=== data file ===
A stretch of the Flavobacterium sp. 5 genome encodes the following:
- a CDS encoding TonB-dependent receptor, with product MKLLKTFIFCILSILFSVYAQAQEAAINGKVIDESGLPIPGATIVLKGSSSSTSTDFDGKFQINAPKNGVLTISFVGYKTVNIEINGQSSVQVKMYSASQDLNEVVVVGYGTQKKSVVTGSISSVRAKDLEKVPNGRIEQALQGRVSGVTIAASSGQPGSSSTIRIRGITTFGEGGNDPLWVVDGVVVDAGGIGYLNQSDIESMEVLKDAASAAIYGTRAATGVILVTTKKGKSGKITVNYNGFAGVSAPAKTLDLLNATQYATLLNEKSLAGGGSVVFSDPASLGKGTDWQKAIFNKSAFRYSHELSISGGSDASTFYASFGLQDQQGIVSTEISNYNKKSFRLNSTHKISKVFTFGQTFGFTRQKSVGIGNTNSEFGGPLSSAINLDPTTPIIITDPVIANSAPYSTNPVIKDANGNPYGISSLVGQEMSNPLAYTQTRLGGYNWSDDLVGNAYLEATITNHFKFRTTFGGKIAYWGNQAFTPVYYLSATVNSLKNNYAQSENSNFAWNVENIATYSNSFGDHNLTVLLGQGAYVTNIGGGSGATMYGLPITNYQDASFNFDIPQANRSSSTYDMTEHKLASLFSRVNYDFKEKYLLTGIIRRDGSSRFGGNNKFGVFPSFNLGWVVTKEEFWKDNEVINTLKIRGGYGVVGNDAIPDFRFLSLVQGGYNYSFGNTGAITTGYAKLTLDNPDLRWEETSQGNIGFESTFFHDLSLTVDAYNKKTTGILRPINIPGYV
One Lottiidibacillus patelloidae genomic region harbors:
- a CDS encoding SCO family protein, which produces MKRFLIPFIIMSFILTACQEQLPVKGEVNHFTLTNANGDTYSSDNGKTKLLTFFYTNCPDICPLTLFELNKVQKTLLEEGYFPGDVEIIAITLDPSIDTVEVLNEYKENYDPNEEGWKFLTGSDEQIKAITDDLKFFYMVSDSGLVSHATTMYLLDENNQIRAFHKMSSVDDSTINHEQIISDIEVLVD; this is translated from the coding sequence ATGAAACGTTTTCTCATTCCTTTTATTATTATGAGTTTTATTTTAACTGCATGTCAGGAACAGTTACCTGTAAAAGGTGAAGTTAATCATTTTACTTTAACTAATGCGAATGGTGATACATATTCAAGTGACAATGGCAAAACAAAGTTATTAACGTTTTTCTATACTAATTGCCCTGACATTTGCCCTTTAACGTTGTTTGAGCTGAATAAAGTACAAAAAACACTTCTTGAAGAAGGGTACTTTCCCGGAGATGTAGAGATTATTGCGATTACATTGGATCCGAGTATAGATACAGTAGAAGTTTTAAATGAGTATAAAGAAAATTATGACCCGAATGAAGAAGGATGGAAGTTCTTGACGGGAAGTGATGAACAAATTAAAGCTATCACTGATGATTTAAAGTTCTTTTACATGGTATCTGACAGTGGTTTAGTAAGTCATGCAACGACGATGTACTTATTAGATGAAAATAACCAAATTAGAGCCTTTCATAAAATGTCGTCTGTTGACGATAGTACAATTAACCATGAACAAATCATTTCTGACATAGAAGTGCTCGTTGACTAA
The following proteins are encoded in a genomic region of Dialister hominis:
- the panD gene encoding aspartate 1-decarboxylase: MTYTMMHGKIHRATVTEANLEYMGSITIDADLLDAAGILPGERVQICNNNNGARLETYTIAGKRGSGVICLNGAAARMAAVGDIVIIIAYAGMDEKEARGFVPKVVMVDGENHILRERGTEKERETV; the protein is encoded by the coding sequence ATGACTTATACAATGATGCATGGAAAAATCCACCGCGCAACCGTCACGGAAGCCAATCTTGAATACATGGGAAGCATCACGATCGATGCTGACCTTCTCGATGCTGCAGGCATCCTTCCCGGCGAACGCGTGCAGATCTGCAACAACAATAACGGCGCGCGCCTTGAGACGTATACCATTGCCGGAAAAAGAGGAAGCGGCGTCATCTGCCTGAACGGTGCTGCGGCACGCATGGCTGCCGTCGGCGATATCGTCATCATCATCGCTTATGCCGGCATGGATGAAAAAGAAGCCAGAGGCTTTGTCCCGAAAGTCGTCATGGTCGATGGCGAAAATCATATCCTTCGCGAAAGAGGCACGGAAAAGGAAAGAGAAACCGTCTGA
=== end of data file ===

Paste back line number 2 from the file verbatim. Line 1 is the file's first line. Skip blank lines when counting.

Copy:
- a CDS encoding TonB-dependent receptor, with product MKLLKTFIFCILSILFSVYAQAQEAAINGKVIDESGLPIPGATIVLKGSSSSTSTDFDGKFQINAPKNGVLTISFVGYKTVNIEINGQSSVQVKMYSASQDLNEVVVVGYGTQKKSVVTGSISSVRAKDLEKVPNGRIEQALQGRVSGVTIAASSGQPGSSSTIRIRGITTFGEGGNDPLWVVDGVVVDAGGIGYLNQSDIESMEVLKDAASAAIYGTRAATGVILVTTKKGKSGKITVNYNGFAGVSAPAKTLDLLNATQYATLLNEKSLAGGGSVVFSDPASLGKGTDWQKAIFNKSAFRYSHELSISGGSDASTFYASFGLQDQQGIVSTEISNYNKKSFRLNSTHKISKVFTFGQTFGFTRQKSVGIGNTNSEFGGPLSSAINLDPTTPIIITDPVIANSAPYSTNPVIKDANGNPYGISSLVGQEMSNPLAYTQTRLGGYNWSDDLVGNAYLEATITNHFKFRTTFGGKIAYWGNQAFTPVYYLSATVNSLKNNYAQSENSNFAWNVENIATYSNSFGDHNLTVLLGQGAYVTNIGGGSGATMYGLPITNYQDASFNFDIPQANRSSSTYDMTEHKLASLFSRVNYDFKEKYLLTGIIRRDGSSRFGGNNKFGVFPSFNLGWVVTKEEFWKDNEVINTLKIRGGYGVVGNDAIPDFRFLSLVQGGYNYSFGNTGAITTGYAKLTLDNPDLRWEETSQGNIGFESTFFHDLSLTVDAYNKKTTGILRPINIPGYV